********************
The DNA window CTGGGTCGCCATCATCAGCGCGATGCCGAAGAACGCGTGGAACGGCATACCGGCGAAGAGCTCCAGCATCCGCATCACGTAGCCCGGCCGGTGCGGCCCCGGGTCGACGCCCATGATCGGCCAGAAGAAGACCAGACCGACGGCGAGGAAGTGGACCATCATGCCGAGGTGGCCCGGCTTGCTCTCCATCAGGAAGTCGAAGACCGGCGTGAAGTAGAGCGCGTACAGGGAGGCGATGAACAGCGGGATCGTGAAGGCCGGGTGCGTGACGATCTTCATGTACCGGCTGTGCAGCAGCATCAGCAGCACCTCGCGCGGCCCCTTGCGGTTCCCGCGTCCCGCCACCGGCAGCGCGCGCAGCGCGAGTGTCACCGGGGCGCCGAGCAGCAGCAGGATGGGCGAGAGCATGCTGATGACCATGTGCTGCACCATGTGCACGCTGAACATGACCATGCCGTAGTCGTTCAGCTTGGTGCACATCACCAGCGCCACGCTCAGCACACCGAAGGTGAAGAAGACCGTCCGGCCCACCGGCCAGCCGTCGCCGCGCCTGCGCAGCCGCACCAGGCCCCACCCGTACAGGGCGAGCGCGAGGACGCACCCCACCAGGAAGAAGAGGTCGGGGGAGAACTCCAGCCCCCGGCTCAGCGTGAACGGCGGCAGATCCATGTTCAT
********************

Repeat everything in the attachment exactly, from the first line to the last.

The DNA window CTGGGTCGCCATCATCAGCGCGATGCCGAAGAACGCGTGGAACGGCATACCGGCGAAGAGCTCCAGCATCCGCATCACGTAGCCCGGCCGGTGCGGCCCCGGGTCGACGCCCATGATCGGCCAGAAGAAGACCAGACCGACGGCGAGGAAGTGGACCATCATGCCGAGGTGGCCCGGCTTGCTCTCCATCAGGAAGTCGAAGACCGGCGTGAAGTAGAGCGCGTACAGGGAGGCGATGAACAGCGGGATCGTGAAGGCCGGGTGCGTGACGATCTTCATGTACCGGCTGTGCAGCAGCATCAGCAGCACCTCGCGCGGCCCCTTGCGGTTCCCGCGTCCCGCCACCGGCAGCGCGCGCAGCGCGAGTGTCACCGGGGCGCCGAGCAGCAGCAGGATGGGCGAGAGCATGCTGATGACCATGTGCTGCACCATGTGCACGCTGAACATGACCATGCCGTAGTCGTTCAGCTTGGTGCACATCACCAGCGCCACGCTCAGCACACCGAAGGTGAAGAAGACCGTCCGGCCCACCGGCCAGCCGTCGCCGCGCCTGCGCAGCCGCACCAGGCCCCACCCGTACAGGGCGAGCGCGAGGACGCACCCCACCAGGAAGAAGAGGTCGGGGGAGAACTCCAGCCCCCGGCTCAGCGTGAACGGCGGCAGATCCATGTTCAT